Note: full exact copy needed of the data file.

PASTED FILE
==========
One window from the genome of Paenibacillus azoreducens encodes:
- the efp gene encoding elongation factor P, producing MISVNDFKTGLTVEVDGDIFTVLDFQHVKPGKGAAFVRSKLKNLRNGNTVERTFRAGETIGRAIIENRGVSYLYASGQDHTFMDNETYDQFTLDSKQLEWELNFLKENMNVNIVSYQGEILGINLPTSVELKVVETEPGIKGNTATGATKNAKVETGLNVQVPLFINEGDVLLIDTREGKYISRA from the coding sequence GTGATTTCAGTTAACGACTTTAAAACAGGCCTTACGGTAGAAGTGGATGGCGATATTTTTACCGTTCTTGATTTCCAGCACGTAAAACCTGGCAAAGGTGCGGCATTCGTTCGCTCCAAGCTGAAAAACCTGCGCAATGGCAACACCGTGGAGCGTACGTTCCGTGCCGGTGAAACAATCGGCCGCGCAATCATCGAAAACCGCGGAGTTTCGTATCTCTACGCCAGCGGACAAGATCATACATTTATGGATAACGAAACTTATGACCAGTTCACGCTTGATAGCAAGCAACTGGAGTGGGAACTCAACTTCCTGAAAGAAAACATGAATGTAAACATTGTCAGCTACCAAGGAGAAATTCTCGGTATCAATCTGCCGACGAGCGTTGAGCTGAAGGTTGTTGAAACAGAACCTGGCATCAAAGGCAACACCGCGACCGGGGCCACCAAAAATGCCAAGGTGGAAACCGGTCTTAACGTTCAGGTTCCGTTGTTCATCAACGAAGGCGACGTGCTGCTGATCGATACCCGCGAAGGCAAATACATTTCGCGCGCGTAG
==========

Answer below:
One window from the genome of Paenibacillus azoreducens encodes:
- the efp gene encoding elongation factor P, producing MISVNDFKTGLTVEVDGDIFTVLDFQHVKPGKGAAFVRSKLKNLRNGNTVERTFRAGETIGRAIIENRGVSYLYASGQDHTFMDNETYDQFTLDSKQLEWELNFLKENMNVNIVSYQGEILGINLPTSVELKVVETEPGIKGNTATGATKNAKVETGLNVQVPLFINEGDVLLIDTREGKYISRA from the coding sequence GTGATTTCAGTTAACGACTTTAAAACAGGCCTTACGGTAGAAGTGGATGGCGATATTTTTACCGTTCTTGATTTCCAGCACGTAAAACCTGGCAAAGGTGCGGCATTCGTTCGCTCCAAGCTGAAAAACCTGCGCAATGGCAACACCGTGGAGCGTACGTTCCGTGCCGGTGAAACAATCGGCCGCGCAATCATCGAAAACCGCGGAGTTTCGTATCTCTACGCCAGCGGACAAGATCATACATTTATGGATAACGAAACTTATGACCAGTTCACGCTTGATAGCAAGCAACTGGAGTGGGAACTCAACTTCCTGAAAGAAAACATGAATGTAAACATTGTCAGCTACCAAGGAGAAATTCTCGGTATCAATCTGCCGACGAGCGTTGAGCTGAAGGTTGTTGAAACAGAACCTGGCATCAAAGGCAACACCGCGACCGGGGCCACCAAAAATGCCAAGGTGGAAACCGGTCTTAACGTTCAGGTTCCGTTGTTCATCAACGAAGGCGACGTGCTGCTGATCGATACCCGCGAAGGCAAATACATTTCGCGCGCGTAG